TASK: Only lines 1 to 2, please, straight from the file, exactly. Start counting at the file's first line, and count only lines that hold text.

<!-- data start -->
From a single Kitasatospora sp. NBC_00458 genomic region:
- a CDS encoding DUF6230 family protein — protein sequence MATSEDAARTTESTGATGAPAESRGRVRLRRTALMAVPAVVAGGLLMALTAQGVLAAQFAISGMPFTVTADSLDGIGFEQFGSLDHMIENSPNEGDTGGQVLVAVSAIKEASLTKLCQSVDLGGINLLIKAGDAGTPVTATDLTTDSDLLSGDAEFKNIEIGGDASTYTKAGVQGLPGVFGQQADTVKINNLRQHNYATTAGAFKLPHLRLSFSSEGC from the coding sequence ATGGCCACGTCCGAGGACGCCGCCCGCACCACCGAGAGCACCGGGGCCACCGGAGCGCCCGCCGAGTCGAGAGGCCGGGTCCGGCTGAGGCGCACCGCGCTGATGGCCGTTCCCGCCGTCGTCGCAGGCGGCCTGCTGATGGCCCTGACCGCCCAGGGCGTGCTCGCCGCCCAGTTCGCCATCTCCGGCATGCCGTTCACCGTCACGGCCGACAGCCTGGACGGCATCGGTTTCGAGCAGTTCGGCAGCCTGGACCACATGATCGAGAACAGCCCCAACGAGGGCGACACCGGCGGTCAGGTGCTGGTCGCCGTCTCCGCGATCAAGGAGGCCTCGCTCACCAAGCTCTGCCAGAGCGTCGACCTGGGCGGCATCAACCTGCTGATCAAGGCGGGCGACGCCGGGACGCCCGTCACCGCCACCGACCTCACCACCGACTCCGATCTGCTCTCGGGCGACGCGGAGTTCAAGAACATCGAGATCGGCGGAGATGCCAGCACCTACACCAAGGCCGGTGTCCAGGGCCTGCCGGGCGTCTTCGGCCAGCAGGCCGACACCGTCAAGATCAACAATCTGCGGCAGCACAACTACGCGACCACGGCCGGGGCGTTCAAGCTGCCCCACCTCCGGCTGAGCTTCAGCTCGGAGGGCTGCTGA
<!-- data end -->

From a single Kitasatospora sp. NBC_00458 genomic region:
- a CDS encoding DUF6230 family protein — protein sequence MATSEDAARTTESTGATGAPAESRGRVRLRRTALMAVPAVVAGGLLMALTAQGVLAAQFAISGMPFTVTADSLDGIGFEQFGSLDHMIENSPNEGDTGGQVLVAVSAIKEASLTKLCQSVDLGGINLLIKAGDAGTPVTATDLTTDSDLLSGDAEFKNIEIGGDASTYTKAGVQGLPGVFGQQADTVKINNLRQHNYATTAGAFKLPHLRLSFSSEGC from the coding sequence ATGGCCACGTCCGAGGACGCCGCCCGCACCACCGAGAGCACCGGGGCCACCGGAGCGCCCGCCGAGTCGAGAGGCCGGGTCCGGCTGAGGCGCACCGCGCTGATGGCCGTTCCCGCCGTCGTCGCAGGCGGCCTGCTGATGGCCCTGACCGCCCAGGGCGTGCTCGCCGCCCAGTTCGCCATCTCCGGCATGCCGTTCACCGTCACGGCCGACAGCCTGGACGGCATCGGTTTCGAGCAGTTCGGCAGCCTGGACCACATGATCGAGAACAGCCCCAACGAGGGCGACACCGGCGGTCAGGTGCTGGTCGCCGTCTCCGCGATCAAGGAGGCCTCGCTCACCAAGCTCTGCCAGAGCGTCGACCTGGGCGGCATCAACCTGCTGATCAAGGCGGGCGACGCCGGGACGCCCGTCACCGCCACCGACCTCACCACCGACTCCGATCTGCTCTCGGGCGACGCGGAGTTCAAGAACATCGAGATCGGCGGAGATGCCAGCACCTACACCAAGGCCGGTGTCCAGGGCCTGCCGGGCGTCTTCGGCCAGCAGGCCGACACCGTCAAGATCAACAATCTGCGGCAGCACAACTACGCGACCACGGCCGGGGCGTTCAAGCTGCCCCACCTCCGGCTGAGCTTCAGCTCGGAGGGCTGCTGA